16 Sep 2023 9:30 AM GMT
The Kerala High Court on Thursday made a seminal observation that the Prevention of Money Laundering Act (PML Act, 1992) does not stipulate presumption of guilt of accused for the predicate offences alleged against him. The Court made the afore observation while granting bail to the Managing Director of Popular Finance, Thomas Daniel, who is accused of committing various offences under...
The Kerala High Court on Thursday made a seminal observation that the Prevention of Money Laundering Act (PML Act, 1992) does not stipulate presumption of guilt of accused for the predicate offences alleged against him.
The Court made the afore observation while granting bail to the Managing Director of Popular Finance, Thomas Daniel, who is accused of committing various offences under the PMLA.
Daniel is accused of cheating several depositors by collecting fixed deposits without authority, and failing to repay the amounts so collected or the interest thereon, The monies were alleged to have been utilized for acquiring property. He was thus alleged to have committed the offence of money laundering under Section 3 of PMLA.
The main predicate offences alleged against Daniel are under Sections 420 ('Cheating and dishonestly inducing delivery of property') and 421 ('Dishonest or fraudulent removal or concealment of property to prevent distribution among creditors') of IPC.
The Single Judge Bench of Justice Bechu Kurian Thomas noted that while registration of an FIR for predicate offences by itself would be sufficient to attract the offence of money laundering under the PMLA, in Vijay Madanlal Choudhary vs Union of India [2022 LiveLaw (SC) 633], the Apex Court had laid down that if the predicate offences are quashed, or the accused is discharged, or the predicate offence is not made out, the offence under the PMLA would not lie.
In this regard, the Court was faced with the question as to whether the petitioner could be presumed as guilty of the predicate offence under sections 420 and 421 IPC so as to attract the offence of money laundering.
The Court explained that while Section 24 of PMLA relates to 'burden of proof' and directs that the court shall presume that the proceeds of crime are involved in money laundering, it does not however, create a presumption of guilt of the predicate offences on the accused.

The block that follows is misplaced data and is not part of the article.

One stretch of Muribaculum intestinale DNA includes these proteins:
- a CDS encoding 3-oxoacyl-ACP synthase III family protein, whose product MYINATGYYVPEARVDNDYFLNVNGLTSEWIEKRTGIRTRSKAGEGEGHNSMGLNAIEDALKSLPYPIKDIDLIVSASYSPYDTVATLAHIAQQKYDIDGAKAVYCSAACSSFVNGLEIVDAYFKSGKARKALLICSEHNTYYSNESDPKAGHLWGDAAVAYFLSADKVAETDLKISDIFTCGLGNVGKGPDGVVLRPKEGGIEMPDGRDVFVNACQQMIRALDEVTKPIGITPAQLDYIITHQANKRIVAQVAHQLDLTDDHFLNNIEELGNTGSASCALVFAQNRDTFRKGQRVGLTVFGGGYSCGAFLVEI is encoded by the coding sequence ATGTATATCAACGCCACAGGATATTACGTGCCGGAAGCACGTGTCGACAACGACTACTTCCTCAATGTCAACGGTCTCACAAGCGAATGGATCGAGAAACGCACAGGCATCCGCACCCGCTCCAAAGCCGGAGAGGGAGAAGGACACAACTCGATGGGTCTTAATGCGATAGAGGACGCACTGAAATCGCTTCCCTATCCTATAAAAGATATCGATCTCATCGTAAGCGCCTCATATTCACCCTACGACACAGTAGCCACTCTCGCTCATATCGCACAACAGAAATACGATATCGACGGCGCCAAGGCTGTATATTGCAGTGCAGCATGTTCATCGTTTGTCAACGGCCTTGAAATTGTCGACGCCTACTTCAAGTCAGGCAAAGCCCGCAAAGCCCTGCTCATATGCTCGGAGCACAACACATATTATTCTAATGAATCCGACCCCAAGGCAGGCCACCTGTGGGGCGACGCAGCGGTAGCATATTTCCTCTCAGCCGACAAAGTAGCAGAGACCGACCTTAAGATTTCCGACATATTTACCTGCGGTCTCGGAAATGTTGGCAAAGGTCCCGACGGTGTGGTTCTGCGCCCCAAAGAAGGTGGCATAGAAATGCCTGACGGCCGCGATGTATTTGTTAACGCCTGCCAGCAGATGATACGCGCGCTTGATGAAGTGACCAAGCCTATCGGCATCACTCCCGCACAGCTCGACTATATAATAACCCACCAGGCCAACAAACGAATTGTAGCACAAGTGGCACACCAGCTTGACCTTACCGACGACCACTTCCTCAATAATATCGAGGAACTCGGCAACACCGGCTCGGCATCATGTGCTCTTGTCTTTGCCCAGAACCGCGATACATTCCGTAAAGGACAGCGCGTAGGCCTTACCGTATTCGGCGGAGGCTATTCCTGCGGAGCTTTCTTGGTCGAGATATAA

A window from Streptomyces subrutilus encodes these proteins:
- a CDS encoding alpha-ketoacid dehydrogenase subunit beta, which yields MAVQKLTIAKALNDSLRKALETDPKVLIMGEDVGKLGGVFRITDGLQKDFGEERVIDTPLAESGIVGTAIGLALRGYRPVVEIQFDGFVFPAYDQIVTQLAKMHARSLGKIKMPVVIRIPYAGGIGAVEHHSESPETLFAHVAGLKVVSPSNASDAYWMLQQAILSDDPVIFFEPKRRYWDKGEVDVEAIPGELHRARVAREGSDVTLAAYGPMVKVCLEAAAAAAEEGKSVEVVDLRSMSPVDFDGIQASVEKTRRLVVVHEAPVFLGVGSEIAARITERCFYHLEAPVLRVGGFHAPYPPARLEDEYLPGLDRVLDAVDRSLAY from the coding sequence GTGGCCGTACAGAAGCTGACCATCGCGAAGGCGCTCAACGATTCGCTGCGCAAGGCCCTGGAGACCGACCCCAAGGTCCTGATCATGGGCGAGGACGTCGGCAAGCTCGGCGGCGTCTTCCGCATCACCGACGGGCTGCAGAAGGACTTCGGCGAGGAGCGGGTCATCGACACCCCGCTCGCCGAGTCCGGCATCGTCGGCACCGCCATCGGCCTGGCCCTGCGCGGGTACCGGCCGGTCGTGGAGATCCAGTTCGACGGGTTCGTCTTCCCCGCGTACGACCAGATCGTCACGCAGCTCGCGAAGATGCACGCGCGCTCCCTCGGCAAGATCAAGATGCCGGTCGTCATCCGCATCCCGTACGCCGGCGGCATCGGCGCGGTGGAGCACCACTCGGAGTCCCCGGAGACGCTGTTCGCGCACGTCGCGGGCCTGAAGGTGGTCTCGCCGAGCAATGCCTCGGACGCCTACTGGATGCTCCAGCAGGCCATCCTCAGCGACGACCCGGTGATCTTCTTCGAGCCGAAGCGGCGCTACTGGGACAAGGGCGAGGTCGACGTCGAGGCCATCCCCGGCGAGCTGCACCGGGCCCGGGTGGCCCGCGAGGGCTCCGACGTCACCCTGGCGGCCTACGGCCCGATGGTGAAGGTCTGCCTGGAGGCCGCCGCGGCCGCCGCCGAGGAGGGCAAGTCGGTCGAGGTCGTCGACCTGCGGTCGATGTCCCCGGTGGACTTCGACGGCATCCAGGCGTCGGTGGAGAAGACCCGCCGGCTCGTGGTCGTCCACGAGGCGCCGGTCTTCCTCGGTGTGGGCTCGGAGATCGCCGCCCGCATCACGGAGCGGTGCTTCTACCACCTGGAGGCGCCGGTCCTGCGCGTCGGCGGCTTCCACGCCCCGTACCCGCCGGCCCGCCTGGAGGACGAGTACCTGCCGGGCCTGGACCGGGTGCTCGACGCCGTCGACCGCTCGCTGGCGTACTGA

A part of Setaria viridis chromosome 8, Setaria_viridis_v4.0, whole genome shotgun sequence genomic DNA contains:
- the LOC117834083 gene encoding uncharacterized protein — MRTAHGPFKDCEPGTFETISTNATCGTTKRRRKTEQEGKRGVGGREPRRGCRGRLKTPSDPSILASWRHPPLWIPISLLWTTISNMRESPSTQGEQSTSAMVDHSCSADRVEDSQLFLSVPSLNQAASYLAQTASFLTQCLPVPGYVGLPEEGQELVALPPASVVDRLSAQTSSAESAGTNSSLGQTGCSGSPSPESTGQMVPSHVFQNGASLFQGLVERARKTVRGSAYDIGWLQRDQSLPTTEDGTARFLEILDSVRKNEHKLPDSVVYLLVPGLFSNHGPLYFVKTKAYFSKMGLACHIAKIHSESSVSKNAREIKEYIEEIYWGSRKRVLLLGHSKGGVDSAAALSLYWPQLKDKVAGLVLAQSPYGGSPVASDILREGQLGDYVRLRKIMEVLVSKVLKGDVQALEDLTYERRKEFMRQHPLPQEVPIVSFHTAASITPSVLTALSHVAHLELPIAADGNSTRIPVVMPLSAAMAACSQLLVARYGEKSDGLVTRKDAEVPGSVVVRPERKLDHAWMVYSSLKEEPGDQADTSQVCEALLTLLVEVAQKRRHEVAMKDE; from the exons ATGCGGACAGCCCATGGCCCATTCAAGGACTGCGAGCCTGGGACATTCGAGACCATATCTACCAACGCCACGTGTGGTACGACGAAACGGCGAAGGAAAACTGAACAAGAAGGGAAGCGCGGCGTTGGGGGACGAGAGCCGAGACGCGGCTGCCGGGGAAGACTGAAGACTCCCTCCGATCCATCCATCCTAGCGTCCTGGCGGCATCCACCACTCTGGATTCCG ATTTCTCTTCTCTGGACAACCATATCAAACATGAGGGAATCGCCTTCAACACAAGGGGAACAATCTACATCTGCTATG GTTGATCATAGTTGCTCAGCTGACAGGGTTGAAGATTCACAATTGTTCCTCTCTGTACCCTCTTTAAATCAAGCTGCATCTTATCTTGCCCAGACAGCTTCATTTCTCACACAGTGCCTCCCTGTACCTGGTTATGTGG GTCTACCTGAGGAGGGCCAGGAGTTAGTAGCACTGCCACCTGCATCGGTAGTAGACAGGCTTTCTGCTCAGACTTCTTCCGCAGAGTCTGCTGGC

Relying upon the Apex Court decision in Vijay Madanlal Choudhary (Supra), the Court reiterated that the legal presumption regarding the proceeds of crime in money laundering would become relevant only after establishing following three basic or foundational facts:
i. That criminal activity relating to a scheduled offence has been committed;
ii. That the property in question has been derived or obtained directly or indirectly, by any person as a result of that criminal activity; and
iii. That the person concerned is directly or indirectly involved in any process or activity connected with the said property being proceeds of crime.
Accordingly, the Court held that Section 24 of PMLA cannot be utilized to presume the guilt of the accused for the predicate offences alleged.
In this light, the Court had to analyze whether there were reasonable grounds to believe that Daneil is not guilty of the offence of money laundering.
The Court observed that in order for the predicate offence under Section 420 IPC to arise, there ought to be dishonest or fraudulent intention from the beginning, which could not be discerned from the present case. It stated that the petitioner's act of collecting deposits by individuals or firms or by unincorporated associations from the public without permission from the RBI, would not by itself amount to an offence under Section 420 of the IPC in the absence of an element of dishonesty or fraud existing from the inception.
As regards the predicate offence under Section 421 IPC, the Court observed that the said offence had not been charge-sheeted yet, and that there was nothing to indicate any dishonest or fraudulent removal, concealment or delivery of any property without adequate consideration to prevent the distribution of property to creditors.
Daniel was thus enlarged on bail, on these grounds.
Counsel for the Petitioner: Advocates C.S. Manu, C.A. Anupaman, T.B. Sivaprasad, C.Y. Vijay Kumar, Manju E.R., Dilu Joseph, Anandhu Satheesh, and Alint Joseph
Counsel for the Respondents: Deputy Solicitor General of India S. Manu, Standing Counsel for the ED Jaishankar V. Nair, and Advocates T.K. Rajeshkumar, G. Harikumar, Akhil Suresh, Au Balakrishnan Nambiar, Athul M.V., Manoj V. George, Aswin K.R., Mathews Benny, Keerthana V., Thushara Paily, Aparna Somarajan, and Archana Krishnan K.R.
Citation: 2023 LiveLaw (Ker) 480
Case Title: Thomas Daniel v. Enforcement Directorate & Ors.
Case Number: BAIL APPL. NO. 5921 OF 2022
Click Here To Read/Download The Order